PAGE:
• “How did you calculate the number of outcomes in the sample space?” (Counting the items in the tree, table, or list, or using the multiplication idea from an earlier lesson.)
• “Although we had the sample space for this situation in a previous problem, how could you find the sample space if you did not know it already?” (Draw a tree, table, or list.)
• “For each problem, how many outcomes were in the event that was described? How did you count them?”
Representing, Speaking, Listening: MLR2 Collect and Display. As pairs discuss strategies for calculating the probability of each outcome, circulate and write down the words and phrases students use to explain their reasoning. Listen for students who reference their representation of the sample space (e.g., list, table, or tree) to determine the probability of each outcome. As students review the language collected in the visual display, encourage students to revise and improve how ideas are communicated. For example, a phrase such as: “The probability is $$\frac{1}{20}$$, because there are 20 outcomes” can be improved with the phrase “The probability is $$\frac{1}{20}$$, because there is only 1 outcome in the event, and there are 20 equally likely outcomes in the sample space.” This routine will provide feedback to students in a way that supports sense-making while simultaneously increasing meta-awareness of language.
Design Principle(s): Support sense-making; Maximize meta-awareness

## 9.3: Cubes and Coins (20 minutes)

### Activity

In this activity, students continue to compute probabilities for multi-step experiments using the number of outcomes in the sample space. The first problem involves a situation for which students have already seen the sample space. Following this problem, the class will discuss the merits of the different representations for writing out the sample space. The next two problems involve situations in which students may need to write out the sample space on their own. Students are also reminded that some events have a probability of 0, which represents an event that is impossible. In the discussion following the activity, students are asked to think about the probabilities of two events that make up the entire sample space and have no outcomes common to both events (MP2).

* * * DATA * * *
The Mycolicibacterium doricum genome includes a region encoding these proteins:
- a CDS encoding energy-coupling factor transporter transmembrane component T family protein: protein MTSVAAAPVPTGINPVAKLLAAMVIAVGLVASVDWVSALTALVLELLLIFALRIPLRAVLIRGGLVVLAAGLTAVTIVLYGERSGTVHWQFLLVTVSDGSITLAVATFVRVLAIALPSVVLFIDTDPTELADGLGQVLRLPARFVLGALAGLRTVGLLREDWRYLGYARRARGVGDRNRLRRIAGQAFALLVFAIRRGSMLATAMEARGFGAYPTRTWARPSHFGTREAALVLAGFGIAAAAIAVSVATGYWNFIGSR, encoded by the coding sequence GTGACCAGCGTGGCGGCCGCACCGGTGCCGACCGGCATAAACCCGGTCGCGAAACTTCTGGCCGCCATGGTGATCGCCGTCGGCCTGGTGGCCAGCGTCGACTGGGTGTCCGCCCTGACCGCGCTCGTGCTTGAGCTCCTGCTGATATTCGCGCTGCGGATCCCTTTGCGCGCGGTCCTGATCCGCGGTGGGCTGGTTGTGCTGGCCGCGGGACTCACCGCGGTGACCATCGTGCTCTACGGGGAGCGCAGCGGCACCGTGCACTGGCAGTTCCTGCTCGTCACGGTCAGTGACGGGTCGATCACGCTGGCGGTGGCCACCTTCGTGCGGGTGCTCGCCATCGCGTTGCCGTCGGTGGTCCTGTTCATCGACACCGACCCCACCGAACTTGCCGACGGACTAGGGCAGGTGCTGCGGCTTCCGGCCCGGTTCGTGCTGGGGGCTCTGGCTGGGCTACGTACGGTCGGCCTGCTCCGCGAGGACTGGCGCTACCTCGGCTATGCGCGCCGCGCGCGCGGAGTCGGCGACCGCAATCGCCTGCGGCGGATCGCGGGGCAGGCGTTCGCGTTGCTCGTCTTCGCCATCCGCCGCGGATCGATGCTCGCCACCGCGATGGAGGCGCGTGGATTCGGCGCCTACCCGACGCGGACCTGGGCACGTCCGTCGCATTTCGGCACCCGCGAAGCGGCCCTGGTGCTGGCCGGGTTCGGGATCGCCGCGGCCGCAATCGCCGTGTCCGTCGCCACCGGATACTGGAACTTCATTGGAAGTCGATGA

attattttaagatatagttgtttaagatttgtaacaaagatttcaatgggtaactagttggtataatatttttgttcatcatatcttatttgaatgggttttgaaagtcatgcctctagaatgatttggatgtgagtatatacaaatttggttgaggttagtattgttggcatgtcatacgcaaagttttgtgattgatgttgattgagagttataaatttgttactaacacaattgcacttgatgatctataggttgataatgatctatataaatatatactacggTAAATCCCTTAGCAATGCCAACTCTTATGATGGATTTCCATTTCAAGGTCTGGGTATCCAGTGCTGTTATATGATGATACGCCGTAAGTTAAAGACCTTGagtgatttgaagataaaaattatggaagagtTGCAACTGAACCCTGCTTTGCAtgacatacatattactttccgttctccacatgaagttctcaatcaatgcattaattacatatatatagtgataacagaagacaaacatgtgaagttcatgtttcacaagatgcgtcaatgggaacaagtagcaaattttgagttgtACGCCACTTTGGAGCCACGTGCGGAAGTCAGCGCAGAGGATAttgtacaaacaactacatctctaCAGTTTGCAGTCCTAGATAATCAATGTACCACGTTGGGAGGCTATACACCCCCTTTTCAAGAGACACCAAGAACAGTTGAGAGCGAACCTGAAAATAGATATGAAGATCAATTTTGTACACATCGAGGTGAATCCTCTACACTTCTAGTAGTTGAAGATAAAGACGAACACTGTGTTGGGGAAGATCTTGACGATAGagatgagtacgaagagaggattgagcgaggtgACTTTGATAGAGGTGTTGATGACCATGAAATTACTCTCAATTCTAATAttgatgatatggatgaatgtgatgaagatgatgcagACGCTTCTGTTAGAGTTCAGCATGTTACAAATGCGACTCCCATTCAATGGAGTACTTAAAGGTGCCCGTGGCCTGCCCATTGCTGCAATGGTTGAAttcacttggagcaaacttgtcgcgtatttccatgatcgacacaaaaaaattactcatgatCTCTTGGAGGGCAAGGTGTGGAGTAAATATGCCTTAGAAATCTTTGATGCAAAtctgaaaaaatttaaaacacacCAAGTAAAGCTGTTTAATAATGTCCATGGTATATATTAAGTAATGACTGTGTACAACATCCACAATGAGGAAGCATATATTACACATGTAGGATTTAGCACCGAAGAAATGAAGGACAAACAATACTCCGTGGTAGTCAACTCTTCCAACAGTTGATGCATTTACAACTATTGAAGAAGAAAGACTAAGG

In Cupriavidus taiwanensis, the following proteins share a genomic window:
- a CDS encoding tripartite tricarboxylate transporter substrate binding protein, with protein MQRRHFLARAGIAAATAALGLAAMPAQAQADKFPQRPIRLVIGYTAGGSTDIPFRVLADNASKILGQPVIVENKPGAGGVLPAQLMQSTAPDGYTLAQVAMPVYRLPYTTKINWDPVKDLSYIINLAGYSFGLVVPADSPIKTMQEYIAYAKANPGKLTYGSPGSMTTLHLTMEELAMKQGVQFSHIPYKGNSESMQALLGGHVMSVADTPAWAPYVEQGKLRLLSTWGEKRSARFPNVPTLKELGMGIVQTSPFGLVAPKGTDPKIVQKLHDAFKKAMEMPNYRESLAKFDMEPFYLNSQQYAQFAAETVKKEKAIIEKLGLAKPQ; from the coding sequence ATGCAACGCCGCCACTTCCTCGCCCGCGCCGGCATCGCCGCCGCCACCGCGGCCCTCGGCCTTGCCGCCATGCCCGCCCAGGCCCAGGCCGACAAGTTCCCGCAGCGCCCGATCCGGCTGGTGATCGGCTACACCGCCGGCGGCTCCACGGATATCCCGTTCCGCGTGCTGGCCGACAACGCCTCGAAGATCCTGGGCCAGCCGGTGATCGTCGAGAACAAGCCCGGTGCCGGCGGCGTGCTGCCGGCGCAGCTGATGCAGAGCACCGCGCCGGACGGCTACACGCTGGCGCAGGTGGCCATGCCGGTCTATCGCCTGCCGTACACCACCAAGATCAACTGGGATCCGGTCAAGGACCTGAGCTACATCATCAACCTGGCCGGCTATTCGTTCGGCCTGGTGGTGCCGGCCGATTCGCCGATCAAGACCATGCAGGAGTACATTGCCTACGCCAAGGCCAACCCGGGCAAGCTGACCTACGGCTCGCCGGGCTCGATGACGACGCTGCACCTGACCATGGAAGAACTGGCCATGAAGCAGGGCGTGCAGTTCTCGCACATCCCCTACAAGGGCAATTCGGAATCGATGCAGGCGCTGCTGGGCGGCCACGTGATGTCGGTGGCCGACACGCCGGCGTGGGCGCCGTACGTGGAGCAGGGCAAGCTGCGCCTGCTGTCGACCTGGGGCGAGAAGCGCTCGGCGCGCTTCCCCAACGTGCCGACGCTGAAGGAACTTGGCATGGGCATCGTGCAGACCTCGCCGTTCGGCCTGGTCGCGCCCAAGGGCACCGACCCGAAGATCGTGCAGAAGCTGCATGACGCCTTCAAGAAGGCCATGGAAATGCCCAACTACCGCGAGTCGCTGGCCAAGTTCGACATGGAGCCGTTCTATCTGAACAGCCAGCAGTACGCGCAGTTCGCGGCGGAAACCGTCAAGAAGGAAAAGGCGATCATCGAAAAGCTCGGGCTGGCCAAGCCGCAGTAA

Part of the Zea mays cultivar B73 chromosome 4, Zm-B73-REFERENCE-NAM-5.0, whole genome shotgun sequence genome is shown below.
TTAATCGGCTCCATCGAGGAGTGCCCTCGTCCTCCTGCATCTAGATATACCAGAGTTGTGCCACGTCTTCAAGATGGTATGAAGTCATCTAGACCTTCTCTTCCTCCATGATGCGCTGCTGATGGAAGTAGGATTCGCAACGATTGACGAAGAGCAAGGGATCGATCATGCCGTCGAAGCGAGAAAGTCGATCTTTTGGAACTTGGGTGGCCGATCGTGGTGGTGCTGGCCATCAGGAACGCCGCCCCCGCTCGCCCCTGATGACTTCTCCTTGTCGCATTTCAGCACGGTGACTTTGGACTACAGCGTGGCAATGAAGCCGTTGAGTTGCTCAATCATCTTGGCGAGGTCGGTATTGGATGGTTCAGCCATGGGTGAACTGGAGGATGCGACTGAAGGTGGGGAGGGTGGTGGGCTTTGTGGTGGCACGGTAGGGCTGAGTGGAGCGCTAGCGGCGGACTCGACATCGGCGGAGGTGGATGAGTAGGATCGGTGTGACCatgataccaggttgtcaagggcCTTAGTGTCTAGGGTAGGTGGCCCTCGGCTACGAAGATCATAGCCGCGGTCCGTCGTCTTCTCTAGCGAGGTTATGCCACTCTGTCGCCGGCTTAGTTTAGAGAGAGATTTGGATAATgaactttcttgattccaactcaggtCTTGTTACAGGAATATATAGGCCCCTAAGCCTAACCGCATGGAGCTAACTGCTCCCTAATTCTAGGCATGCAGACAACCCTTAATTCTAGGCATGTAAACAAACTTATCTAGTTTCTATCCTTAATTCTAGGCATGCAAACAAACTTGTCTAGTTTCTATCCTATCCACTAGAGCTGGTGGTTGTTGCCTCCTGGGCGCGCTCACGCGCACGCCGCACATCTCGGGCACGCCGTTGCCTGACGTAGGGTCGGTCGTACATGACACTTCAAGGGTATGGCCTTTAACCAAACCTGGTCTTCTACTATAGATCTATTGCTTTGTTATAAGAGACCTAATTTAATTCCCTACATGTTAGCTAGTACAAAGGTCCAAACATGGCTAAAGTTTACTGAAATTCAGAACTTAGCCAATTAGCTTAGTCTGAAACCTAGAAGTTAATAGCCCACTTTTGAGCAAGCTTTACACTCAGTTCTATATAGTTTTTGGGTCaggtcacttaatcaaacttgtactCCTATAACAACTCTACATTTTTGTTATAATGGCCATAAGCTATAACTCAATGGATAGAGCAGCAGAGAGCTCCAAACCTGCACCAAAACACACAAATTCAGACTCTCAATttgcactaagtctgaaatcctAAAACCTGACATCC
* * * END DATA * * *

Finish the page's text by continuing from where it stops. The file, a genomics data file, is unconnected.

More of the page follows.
### Launch

Keep students in groups of 2.

Assign each group a representation for writing out the sample space: a tree, a table, or a list. Tell students that they should write out the sample space for the first problem using the representation they were assigned. (This was done for them in a previous lesson and they are allowed to use those as a guide if they wish.)

Tell students that they should work on the first problem only and then pause for a discussion before proceeding to the next problems.

Give students 2 minutes of partner work time for the first problem followed by a pause for a whole-class discussion centered around the different representations for sample space.

After all groups have completed the first question, select at least one group for each representation and have them explain how they arrived at their answer. As the groups explain, display the appropriate representations for all to see. Ask each of the groups how they counted the number of outcomes in the sample space as well as the number of outcomes in the event using their representation.

List:

Table:

1 2 3 4 5 6
H1 H2 H3 H4 H5 H6
T1 T2 T3 T4 T5 T6

Tree:

After students have had a chance to explain how they used the representations, ask students to give some pros and cons for using each of the representations. For example, the list method may be easy to write out and interpret, but could be very long and is not the easiest method for keeping track of which outcomes have been written and which still need to be included.

Allow the groups to continue with the remaining problems, telling them they may use any method they choose to work with the sample space for these problems. Give students 10 minutes of partner work time followed by a whole-class discussion about the activity as a whole.

### Student Facing

The other day you looked at a list, a table, and a tree that showed the sample space for rolling a number cube and flipping a coin.

1. Your teacher will assign you one of these three structures to use to answer these questions. Be prepared to explain your reasoning.

1. What is the probability of getting tails and a 6?
2. What is the probability of getting heads and an odd number?

2. Suppose you roll two number cubes. What is the probability of getting: